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Public intellectuals in the age of academe: the inside opportunities for outsider specialists

Marinetto, Michael John Paul 2009. Public intellectuals in the age of academe: the inside opportunities for outsider specialists. Presented at: 2nd Global Conference on Intellectuals: Knowledge, Power, Ideas,, Budapest, Hungary, 8-10 May 2009. pp. 460-474.

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Abstract

Public intellectuals are relics: they belong to the past and are not evident in the present-day firmament. So has been the argument of several both left and right wing commentators writing since the 1980s. They lament a professed, rather than empirically tested, decline of independent thinkers, outsiders even, who communicate with a general audience and who seek to undermine the status quo through their ideas. The supposed disappearance of intellectuals from public life is attributed, in part, to the development of modern universities in the post-war era. As universities expanded, so did the opportunities for academic career progress and such professional advancement is largely peer-controlled in universities. Hence, academics write not to be generally read but to build academic empires. And the best way of creating such empires – based as they are on the quantity of publications – is create highly specialised disciplinary fields and rely on jargon-laden prose, which can only be appreciated (or deciphered) by those of like-mind and standing. The argument that public intellectuals have been in decline seems to resonate with the times. Yet, there are grounds for a more sanguine reading of the public intellectual’s fate. The paper does not rely on a naïve Pollyanish optimism that glosses over the institutional pressures facing professional academics today. At the same time, it does not retreat into Spenglerian gloominess about the long-term prospects for public intellectuals. The paper will consider how academics can, and do, create a public niche. This may come at a cost, that of being professionally marginalised, but for any self-respecting intellectual such outsider status should be embraced. An example of the professional outsider in academe is the German sociologist Georg Simmel – whose professional life is a model lesson to all university academic with intellectual aspirations. In addition, the type of public intellectual that operates within university institutions is less the universal intellectual, as represented by the likes of Jean Paul Sartre, than the specific intellectual. A good example of this type of specific intellectual is Slavoj Žižek – the renowned Slovenian philosopher and cultural analyst. Žižek operates within a specialist academic field (Lacanian studies) and appeals to a select audience (the middle-class intelligentsia). Yet, he is still committed to public engagement and the transformation of capitalism.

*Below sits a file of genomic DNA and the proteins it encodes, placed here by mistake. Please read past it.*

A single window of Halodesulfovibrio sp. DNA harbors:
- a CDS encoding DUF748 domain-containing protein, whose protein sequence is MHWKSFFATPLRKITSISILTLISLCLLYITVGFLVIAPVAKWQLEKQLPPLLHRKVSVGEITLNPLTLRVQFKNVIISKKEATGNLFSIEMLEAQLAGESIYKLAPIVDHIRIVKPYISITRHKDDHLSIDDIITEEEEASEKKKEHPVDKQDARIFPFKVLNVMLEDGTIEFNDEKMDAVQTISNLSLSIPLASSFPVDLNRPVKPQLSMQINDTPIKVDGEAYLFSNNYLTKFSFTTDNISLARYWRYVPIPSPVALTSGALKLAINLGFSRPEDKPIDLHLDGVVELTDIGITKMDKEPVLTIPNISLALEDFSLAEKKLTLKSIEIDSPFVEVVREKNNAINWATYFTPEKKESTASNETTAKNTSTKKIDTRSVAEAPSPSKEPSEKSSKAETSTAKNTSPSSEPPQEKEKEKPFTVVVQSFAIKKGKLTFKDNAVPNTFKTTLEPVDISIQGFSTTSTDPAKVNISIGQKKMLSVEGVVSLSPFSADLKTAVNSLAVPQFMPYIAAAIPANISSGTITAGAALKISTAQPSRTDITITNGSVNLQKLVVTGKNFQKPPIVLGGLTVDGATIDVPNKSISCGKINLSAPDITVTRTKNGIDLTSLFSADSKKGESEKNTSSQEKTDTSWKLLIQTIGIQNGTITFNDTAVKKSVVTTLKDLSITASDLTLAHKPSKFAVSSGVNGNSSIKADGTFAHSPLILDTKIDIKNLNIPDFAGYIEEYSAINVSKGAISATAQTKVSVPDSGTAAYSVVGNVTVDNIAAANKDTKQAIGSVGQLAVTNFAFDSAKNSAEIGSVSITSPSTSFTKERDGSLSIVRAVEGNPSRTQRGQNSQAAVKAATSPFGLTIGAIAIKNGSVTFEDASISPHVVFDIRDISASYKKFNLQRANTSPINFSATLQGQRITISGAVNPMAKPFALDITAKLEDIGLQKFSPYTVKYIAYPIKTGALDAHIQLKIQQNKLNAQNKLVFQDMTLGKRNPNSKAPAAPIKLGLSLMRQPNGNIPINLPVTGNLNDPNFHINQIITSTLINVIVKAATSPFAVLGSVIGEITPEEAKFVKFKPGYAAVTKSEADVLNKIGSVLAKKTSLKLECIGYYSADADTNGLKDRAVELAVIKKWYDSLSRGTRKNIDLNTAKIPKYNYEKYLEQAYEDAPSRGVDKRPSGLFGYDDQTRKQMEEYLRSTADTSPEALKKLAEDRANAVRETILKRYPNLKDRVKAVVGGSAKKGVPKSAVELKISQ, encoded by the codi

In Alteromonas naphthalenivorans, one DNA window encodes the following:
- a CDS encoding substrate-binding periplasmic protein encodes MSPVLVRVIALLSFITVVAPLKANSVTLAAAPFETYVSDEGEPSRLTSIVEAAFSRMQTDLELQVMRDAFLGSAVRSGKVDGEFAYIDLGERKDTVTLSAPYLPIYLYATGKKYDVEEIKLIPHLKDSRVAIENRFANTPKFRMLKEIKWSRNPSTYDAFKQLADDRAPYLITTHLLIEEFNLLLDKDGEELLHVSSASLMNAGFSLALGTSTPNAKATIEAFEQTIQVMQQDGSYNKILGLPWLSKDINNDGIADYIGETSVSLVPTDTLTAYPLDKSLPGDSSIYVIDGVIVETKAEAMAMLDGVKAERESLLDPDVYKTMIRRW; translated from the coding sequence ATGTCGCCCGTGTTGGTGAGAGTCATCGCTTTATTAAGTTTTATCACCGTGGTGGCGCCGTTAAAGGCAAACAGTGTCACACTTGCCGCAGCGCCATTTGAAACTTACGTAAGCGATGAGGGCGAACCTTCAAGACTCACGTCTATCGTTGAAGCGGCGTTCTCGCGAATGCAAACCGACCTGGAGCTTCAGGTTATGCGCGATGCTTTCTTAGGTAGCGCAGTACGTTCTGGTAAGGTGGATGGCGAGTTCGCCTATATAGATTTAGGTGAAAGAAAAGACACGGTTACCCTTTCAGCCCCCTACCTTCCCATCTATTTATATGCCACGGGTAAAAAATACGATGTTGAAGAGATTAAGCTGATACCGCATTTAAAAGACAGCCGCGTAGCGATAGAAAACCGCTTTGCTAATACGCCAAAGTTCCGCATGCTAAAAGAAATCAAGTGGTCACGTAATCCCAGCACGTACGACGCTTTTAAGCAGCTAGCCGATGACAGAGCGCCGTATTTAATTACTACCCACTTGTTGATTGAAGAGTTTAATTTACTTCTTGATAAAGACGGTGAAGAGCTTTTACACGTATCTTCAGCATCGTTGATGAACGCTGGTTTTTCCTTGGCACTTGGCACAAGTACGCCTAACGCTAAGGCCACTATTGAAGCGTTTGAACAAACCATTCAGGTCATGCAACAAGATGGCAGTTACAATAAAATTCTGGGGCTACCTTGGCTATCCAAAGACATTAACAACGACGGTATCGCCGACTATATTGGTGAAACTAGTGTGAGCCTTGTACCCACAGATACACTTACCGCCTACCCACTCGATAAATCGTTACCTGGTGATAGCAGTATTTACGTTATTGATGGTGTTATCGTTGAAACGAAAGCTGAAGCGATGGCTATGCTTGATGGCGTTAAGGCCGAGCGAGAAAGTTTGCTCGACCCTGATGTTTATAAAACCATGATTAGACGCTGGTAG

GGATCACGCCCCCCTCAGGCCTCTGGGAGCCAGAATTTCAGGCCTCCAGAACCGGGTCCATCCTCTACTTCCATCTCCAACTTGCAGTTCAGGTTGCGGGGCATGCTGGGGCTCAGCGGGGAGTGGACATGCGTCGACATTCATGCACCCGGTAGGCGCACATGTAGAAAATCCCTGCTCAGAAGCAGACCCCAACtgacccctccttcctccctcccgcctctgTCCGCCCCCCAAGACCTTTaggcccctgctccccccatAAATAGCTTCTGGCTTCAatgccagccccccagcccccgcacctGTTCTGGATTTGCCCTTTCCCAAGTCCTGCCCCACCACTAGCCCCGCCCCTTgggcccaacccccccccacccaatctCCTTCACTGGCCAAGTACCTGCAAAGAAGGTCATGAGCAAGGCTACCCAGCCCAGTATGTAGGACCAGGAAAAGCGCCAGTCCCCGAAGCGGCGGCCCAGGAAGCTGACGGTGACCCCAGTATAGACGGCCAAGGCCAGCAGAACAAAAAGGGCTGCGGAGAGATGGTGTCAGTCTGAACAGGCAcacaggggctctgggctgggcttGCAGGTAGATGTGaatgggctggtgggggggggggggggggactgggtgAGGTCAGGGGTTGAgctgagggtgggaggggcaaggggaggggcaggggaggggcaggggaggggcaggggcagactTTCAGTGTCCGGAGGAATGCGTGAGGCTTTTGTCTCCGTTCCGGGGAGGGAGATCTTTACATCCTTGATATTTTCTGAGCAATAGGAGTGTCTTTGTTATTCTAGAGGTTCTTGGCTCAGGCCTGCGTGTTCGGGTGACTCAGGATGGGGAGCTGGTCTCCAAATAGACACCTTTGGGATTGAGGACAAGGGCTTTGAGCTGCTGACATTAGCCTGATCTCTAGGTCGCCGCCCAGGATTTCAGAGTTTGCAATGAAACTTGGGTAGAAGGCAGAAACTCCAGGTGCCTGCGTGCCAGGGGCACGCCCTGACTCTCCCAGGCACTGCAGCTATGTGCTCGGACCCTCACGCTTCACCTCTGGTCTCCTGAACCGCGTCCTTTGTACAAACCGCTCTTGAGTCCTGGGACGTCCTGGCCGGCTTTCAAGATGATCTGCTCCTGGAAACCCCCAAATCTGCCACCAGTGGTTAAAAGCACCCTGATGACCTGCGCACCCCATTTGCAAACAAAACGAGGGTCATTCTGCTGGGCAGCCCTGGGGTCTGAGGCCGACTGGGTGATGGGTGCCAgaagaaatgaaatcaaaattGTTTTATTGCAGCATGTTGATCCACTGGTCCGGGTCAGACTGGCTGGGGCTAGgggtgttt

Item Type: Conference or Workshop Item (Paper)
Date Type: Completion
Status: Unpublished
Schools: Business (Including Economics)
Subjects: H Social Sciences > H Social Sciences (General)
Last Modified: 04 Jun 2017 03:33
URI: http://orca.cf.ac.uk/id/eprint/22680

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